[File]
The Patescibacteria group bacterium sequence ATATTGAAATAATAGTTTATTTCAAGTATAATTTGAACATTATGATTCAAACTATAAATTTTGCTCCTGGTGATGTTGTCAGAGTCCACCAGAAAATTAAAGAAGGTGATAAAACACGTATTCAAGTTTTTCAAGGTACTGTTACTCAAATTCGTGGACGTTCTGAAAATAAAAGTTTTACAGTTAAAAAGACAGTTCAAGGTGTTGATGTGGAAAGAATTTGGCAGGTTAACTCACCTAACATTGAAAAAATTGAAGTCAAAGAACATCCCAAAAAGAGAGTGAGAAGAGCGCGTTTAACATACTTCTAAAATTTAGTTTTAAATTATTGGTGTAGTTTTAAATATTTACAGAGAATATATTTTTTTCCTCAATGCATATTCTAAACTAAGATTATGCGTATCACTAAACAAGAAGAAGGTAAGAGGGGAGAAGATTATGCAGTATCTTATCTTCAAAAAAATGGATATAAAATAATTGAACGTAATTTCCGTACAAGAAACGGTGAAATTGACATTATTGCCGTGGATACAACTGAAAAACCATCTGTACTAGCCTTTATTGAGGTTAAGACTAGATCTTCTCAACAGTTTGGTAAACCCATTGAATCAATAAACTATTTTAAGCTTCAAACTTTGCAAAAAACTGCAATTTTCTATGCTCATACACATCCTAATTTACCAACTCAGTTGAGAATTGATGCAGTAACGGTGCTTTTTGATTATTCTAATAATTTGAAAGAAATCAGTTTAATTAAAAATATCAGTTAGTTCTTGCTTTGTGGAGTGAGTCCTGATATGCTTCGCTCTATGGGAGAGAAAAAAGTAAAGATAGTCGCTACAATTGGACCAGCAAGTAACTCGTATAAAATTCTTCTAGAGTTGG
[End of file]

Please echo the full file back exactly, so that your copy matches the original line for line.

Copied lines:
The Patescibacteria group bacterium sequence ATATTGAAATAATAGTTTATTTCAAGTATAATTTGAACATTATGATTCAAACTATAAATTTTGCTCCTGGTGATGTTGTCAGAGTCCACCAGAAAATTAAAGAAGGTGATAAAACACGTATTCAAGTTTTTCAAGGTACTGTTACTCAAATTCGTGGACGTTCTGAAAATAAAAGTTTTACAGTTAAAAAGACAGTTCAAGGTGTTGATGTGGAAAGAATTTGGCAGGTTAACTCACCTAACATTGAAAAAATTGAAGTCAAAGAACATCCCAAAAAGAGAGTGAGAAGAGCGCGTTTAACATACTTCTAAAATTTAGTTTTAAATTATTGGTGTAGTTTTAAATATTTACAGAGAATATATTTTTTTCCTCAATGCATATTCTAAACTAAGATTATGCGTATCACTAAACAAGAAGAAGGTAAGAGGGGAGAAGATTATGCAGTATCTTATCTTCAAAAAAATGGATATAAAATAATTGAACGTAATTTCCGTACAAGAAACGGTGAAATTGACATTATTGCCGTGGATACAACTGAAAAACCATCTGTACTAGCCTTTATTGAGGTTAAGACTAGATCTTCTCAACAGTTTGGTAAACCCATTGAATCAATAAACTATTTTAAGCTTCAAACTTTGCAAAAAACTGCAATTTTCTATGCTCATACACATCCTAATTTACCAACTCAGTTGAGAATTGATGCAGTAACGGTGCTTTTTGATTATTCTAATAATTTGAAAGAAATCAGTTTAATTAAAAATATCAGTTAGTTCTTGCTTTGTGGAGTGAGTCCTGATATGCTTCGCTCTATGGGAGAGAAAAAAGTAAAGATAGTCGCTACAATTGGACCAGCAAGTAACTCGTATAAAATTCTTCTAGAGTTGG